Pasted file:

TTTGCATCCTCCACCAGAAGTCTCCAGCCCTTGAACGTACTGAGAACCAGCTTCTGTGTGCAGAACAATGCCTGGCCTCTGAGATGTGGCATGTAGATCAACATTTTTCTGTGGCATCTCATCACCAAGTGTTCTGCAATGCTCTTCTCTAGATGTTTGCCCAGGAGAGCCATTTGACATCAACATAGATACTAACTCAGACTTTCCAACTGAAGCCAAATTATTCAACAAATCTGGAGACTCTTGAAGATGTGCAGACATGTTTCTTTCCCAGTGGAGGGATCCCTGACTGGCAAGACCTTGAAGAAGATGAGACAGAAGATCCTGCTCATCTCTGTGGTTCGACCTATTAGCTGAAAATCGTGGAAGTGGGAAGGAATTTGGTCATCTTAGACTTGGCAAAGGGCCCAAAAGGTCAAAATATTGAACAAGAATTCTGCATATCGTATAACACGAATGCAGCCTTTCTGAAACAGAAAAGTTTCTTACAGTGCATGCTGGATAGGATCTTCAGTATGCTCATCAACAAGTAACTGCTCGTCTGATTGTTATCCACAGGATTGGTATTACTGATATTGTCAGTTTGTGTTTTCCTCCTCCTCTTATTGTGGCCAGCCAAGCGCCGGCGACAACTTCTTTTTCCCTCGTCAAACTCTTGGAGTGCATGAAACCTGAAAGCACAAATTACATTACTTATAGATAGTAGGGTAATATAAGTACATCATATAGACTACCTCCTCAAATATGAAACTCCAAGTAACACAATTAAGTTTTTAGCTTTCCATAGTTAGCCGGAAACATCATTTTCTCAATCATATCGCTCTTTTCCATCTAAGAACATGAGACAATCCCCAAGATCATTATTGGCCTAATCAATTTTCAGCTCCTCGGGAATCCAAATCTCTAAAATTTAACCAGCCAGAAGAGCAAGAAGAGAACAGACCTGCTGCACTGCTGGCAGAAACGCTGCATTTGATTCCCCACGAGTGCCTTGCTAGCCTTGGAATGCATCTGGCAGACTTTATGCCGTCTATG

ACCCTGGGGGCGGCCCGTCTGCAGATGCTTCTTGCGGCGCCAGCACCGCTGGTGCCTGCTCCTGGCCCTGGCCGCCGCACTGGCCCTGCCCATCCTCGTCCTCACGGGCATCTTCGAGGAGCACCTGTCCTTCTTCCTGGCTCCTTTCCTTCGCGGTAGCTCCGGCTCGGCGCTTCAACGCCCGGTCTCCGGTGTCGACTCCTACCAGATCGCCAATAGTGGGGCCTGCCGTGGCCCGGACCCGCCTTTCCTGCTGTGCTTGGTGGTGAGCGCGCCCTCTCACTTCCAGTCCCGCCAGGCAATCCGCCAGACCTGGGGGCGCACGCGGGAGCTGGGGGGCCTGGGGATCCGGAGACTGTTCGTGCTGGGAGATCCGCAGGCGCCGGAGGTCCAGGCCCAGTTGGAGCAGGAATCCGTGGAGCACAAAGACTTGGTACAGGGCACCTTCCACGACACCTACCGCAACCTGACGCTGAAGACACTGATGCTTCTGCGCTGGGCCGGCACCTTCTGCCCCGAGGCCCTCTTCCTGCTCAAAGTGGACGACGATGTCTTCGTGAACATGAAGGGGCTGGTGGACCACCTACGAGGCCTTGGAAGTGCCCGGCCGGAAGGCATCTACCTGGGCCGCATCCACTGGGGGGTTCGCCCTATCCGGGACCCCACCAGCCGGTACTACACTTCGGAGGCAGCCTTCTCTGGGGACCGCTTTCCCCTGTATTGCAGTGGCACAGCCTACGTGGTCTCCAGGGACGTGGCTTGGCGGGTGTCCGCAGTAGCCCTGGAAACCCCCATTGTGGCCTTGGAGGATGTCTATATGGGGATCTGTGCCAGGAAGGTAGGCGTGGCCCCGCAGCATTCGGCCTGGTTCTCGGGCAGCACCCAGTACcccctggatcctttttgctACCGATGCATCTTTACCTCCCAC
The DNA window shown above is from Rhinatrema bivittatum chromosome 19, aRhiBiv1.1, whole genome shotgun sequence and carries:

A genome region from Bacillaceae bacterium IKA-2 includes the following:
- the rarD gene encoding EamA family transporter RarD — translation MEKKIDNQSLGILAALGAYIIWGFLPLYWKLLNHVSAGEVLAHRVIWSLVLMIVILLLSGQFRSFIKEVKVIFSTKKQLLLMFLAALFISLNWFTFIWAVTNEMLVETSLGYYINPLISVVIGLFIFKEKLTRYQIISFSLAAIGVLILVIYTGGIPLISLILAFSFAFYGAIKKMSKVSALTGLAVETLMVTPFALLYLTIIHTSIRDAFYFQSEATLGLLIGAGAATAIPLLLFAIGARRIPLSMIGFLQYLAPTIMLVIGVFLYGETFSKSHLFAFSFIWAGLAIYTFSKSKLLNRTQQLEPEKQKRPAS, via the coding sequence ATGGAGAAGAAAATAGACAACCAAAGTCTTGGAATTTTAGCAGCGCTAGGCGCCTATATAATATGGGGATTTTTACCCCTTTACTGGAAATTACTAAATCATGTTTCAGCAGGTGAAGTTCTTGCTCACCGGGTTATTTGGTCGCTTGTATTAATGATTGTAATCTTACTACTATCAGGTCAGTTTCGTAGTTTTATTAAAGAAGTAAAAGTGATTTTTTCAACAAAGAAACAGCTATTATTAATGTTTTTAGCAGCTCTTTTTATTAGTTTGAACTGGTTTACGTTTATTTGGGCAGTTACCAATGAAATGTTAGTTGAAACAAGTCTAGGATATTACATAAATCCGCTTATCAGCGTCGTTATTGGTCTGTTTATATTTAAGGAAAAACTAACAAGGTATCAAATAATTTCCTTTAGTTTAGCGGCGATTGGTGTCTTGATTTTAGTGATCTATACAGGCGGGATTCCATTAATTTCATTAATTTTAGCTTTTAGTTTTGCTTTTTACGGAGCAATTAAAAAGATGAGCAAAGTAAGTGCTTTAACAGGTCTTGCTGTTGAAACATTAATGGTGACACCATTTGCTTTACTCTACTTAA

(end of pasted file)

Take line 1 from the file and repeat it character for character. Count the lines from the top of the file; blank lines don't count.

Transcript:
TTTGCATCCTCCACCAGAAGTCTCCAGCCCTTGAACGTACTGAGAACCAGCTTCTGTGTGCAGAACAATGCCTGGCCTCTGAGATGTGGCATGTAGATCAACATTTTTCTGTGGCATCTCATCACCAAGTGTTCTGCAATGCTCTTCTCTAGATGTTTGCCCAGGAGAGCCATTTGACATCAACATAGATACTAACTCAGACTTTCCAACTGAAGCCAAATTATTCAACAAATCTGGAGACTCTTGAAGATGTGCAGACATGTTTCTTTCCCAGTGGAGGGATCCCTGACTGGCAAGACCTTGAAGAAGATGAGACAGAAGATCCTGCTCATCTCTGTGGTTCGACCTATTAGCTGAAAATCGTGGAAGTGGGAAGGAATTTGGTCATCTTAGACTTGGCAAAGGGCCCAAAAGGTCAAAATATTGAACAAGAATTCTGCATATCGTATAACACGAATGCAGCCTTTCTGAAACAGAAAAGTTTCTTACAGTGCATGCTGGATAGGATCTTCAGTATGCTCATCAACAAGTAACTGCTCGTCTGATTGTTATCCACAGGATTGGTATTACTGATATTGTCAGTTTGTGTTTTCCTCCTCCTCTTATTGTGGCCAGCCAAGCGCCGGCGACAACTTCTTTTTCCCTCGTCAAACTCTTGGAGTGCATGAAACCTGAAAGCACAAATTACATTACTTATAGATAGTAGGGTAATATAAGTACATCATATAGACTACCTCCTCAAATATGAAACTCCAAGTAACACAATTAAGTTTTTAGCTTTCCATAGTTAGCCGGAAACATCATTTTCTCAATCATATCGCTCTTTTCCATCTAAGAACATGAGACAATCCCCAAGATCATTATTGGCCTAATCAATTTTCAGCTCCTCGGGAATCCAAATCTCTAAAATTTAACCAGCCAGAAGAGCAAGAAGAGAACAGACCTGCTGCACTGCTGGCAGAAACGCTGCATTTGATTCCCCACGAGTGCCTTGCTAGCCTTGGAATGCATCTGGCAGACTTTATGCCGTCTATG